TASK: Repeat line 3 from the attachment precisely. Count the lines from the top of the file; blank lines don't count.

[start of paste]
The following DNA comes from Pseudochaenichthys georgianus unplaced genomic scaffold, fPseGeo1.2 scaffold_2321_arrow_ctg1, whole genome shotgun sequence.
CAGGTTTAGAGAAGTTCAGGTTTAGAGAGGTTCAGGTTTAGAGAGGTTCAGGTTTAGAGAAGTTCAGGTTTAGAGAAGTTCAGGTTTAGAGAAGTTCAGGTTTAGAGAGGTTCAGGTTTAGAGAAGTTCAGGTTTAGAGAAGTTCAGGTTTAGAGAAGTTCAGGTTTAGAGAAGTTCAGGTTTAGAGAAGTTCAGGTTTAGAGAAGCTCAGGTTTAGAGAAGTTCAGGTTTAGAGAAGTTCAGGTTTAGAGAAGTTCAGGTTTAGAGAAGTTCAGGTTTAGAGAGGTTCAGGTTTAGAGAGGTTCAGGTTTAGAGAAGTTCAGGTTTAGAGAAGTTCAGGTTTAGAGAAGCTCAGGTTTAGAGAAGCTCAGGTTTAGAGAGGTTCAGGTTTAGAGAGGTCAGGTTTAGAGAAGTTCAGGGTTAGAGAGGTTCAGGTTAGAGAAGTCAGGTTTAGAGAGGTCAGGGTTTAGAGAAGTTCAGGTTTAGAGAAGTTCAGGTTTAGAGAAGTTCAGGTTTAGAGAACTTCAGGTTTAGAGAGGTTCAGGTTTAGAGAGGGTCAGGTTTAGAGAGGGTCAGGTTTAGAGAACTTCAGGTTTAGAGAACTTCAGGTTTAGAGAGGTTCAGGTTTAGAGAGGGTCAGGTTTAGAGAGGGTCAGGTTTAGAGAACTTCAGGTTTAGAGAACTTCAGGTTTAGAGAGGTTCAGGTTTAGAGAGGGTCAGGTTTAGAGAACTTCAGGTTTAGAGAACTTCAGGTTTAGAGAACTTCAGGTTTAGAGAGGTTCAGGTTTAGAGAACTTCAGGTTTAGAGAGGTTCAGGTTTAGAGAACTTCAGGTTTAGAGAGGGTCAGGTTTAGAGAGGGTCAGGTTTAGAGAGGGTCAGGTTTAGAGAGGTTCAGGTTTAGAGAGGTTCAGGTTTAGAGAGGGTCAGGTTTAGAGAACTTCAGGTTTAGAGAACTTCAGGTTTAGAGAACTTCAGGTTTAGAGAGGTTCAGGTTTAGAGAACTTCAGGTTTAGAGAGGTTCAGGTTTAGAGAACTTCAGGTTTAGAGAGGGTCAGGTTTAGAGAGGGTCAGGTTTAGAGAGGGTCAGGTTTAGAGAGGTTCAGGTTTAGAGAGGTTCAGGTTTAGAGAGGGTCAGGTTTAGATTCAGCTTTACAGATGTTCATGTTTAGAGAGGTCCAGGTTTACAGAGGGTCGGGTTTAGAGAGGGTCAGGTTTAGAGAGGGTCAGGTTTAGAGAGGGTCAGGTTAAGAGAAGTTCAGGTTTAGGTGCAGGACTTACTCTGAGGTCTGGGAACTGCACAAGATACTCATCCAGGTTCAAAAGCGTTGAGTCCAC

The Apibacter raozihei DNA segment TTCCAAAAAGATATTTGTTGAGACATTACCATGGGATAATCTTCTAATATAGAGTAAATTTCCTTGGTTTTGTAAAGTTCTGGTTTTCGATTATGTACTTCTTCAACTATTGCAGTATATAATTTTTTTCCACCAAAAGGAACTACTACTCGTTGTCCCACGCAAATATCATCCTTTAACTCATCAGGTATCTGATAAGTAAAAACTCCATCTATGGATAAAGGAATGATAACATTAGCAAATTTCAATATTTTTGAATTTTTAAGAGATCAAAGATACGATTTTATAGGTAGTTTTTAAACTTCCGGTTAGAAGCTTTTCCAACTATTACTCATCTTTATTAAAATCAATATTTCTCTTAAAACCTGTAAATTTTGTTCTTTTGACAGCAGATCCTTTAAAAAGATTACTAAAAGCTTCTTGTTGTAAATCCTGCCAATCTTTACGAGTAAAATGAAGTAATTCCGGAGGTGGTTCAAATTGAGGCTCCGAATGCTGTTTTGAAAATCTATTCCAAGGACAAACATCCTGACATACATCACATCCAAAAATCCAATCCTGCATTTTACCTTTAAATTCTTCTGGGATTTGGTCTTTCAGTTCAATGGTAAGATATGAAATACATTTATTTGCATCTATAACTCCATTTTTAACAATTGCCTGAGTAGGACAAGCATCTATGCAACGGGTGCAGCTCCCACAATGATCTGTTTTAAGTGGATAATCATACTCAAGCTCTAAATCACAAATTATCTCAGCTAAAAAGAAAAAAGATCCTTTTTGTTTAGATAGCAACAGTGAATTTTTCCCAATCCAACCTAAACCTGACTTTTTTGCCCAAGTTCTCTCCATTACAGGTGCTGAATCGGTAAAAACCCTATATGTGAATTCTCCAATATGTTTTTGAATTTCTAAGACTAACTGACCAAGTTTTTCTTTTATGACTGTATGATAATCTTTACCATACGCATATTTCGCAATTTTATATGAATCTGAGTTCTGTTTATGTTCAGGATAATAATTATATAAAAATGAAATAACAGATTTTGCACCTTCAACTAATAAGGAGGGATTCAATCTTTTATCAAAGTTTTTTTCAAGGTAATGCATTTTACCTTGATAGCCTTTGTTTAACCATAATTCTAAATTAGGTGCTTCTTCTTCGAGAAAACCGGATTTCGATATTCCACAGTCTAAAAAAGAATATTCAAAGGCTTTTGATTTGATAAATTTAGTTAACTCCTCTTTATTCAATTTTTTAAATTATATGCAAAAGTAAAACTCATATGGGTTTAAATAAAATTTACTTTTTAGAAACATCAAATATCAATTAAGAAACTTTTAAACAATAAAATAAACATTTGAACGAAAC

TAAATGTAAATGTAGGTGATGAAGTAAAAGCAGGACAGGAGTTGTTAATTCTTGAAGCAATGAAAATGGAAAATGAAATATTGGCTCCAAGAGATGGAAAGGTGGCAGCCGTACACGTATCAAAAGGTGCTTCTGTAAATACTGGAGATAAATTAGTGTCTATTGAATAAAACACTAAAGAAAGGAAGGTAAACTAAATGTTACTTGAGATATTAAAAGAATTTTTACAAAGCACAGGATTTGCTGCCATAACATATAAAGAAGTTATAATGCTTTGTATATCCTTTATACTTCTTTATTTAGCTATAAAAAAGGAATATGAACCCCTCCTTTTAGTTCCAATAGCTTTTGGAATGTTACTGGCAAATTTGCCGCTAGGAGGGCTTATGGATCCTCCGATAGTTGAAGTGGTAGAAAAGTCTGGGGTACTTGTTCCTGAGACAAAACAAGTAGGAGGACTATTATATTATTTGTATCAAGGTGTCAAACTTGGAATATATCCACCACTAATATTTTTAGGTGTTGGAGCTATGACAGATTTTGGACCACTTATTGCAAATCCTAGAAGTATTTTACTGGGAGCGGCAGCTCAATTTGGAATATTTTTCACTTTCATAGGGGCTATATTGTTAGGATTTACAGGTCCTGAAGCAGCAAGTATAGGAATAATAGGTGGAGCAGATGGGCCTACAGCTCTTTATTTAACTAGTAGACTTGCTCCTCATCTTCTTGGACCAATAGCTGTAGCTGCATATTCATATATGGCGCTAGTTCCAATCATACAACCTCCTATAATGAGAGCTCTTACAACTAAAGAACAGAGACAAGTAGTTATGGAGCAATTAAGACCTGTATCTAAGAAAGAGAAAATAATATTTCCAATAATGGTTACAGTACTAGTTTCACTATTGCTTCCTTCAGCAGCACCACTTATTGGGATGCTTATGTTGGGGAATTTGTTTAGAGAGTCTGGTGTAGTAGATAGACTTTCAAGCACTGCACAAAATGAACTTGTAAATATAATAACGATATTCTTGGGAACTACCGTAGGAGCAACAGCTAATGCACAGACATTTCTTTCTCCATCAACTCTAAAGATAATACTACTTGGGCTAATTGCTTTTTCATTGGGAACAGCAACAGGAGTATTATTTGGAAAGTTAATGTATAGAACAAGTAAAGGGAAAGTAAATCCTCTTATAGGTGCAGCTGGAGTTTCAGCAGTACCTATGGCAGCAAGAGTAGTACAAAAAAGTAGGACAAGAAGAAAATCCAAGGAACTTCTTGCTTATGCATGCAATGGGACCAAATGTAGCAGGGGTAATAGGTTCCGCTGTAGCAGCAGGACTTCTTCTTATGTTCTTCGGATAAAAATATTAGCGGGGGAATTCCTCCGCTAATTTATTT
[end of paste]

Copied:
The Apibacter raozihei DNA segment TTCCAAAAAGATATTTGTTGAGACATTACCATGGGATAATCTTCTAATATAGAGTAAATTTCCTTGGTTTTGTAAAGTTCTGGTTTTCGATTATGTACTTCTTCAACTATTGCAGTATATAATTTTTTTCCACCAAAAGGAACTACTACTCGTTGTCCCACGCAAATATCATCCTTTAACTCATCAGGTATCTGATAAGTAAAAACTCCATCTATGGATAAAGGAATGATAACATTAGCAAATTTCAATATTTTTGAATTTTTAAGAGATCAAAGATACGATTTTATAGGTAGTTTTTAAACTTCCGGTTAGAAGCTTTTCCAACTATTACTCATCTTTATTAAAATCAATATTTCTCTTAAAACCTGTAAATTTTGTTCTTTTGACAGCAGATCCTTTAAAAAGATTACTAAAAGCTTCTTGTTGTAAATCCTGCCAATCTTTACGAGTAAAATGAAGTAATTCCGGAGGTGGTTCAAATTGAGGCTCCGAATGCTGTTTTGAAAATCTATTCCAAGGACAAACATCCTGACATACATCACATCCAAAAATCCAATCCTGCATTTTACCTTTAAATTCTTCTGGGATTTGGTCTTTCAGTTCAATGGTAAGATATGAAATACATTTATTTGCATCTATAACTCCATTTTTAACAATTGCCTGAGTAGGACAAGCATCTATGCAACGGGTGCAGCTCCCACAATGATCTGTTTTAAGTGGATAATCATACTCAAGCTCTAAATCACAAATTATCTCAGCTAAAAAGAAAAAAGATCCTTTTTGTTTAGATAGCAACAGTGAATTTTTCCCAATCCAACCTAAACCTGACTTTTTTGCCCAAGTTCTCTCCATTACAGGTGCTGAATCGGTAAAAACCCTATATGTGAATTCTCCAATATGTTTTTGAATTTCTAAGACTAACTGACCAAGTTTTTCTTTTATGACTGTATGATAATCTTTACCATACGCATATTTCGCAATTTTATATGAATCTGAGTTCTGTTTATGTTCAGGATAATAATTATATAAAAATGAAATAACAGATTTTGCACCTTCAACTAATAAGGAGGGATTCAATCTTTTATCAAAGTTTTTTTCAAGGTAATGCATTTTACCTTGATAGCCTTTGTTTAACCATAATTCTAAATTAGGTGCTTCTTCTTCGAGAAAACCGGATTTCGATATTCCACAGTCTAAAAAAGAATATTCAAAGGCTTTTGATTTGATAAATTTAGTTAACTCCTCTTTATTCAATTTTTTAAATTATATGCAAAAGTAAAACTCATATGGGTTTAAATAAAATTTACTTTTTAGAAACATCAAATATCAATTAAGAAACTTTTAAACAATAAAATAAACATTTGAACGAAAC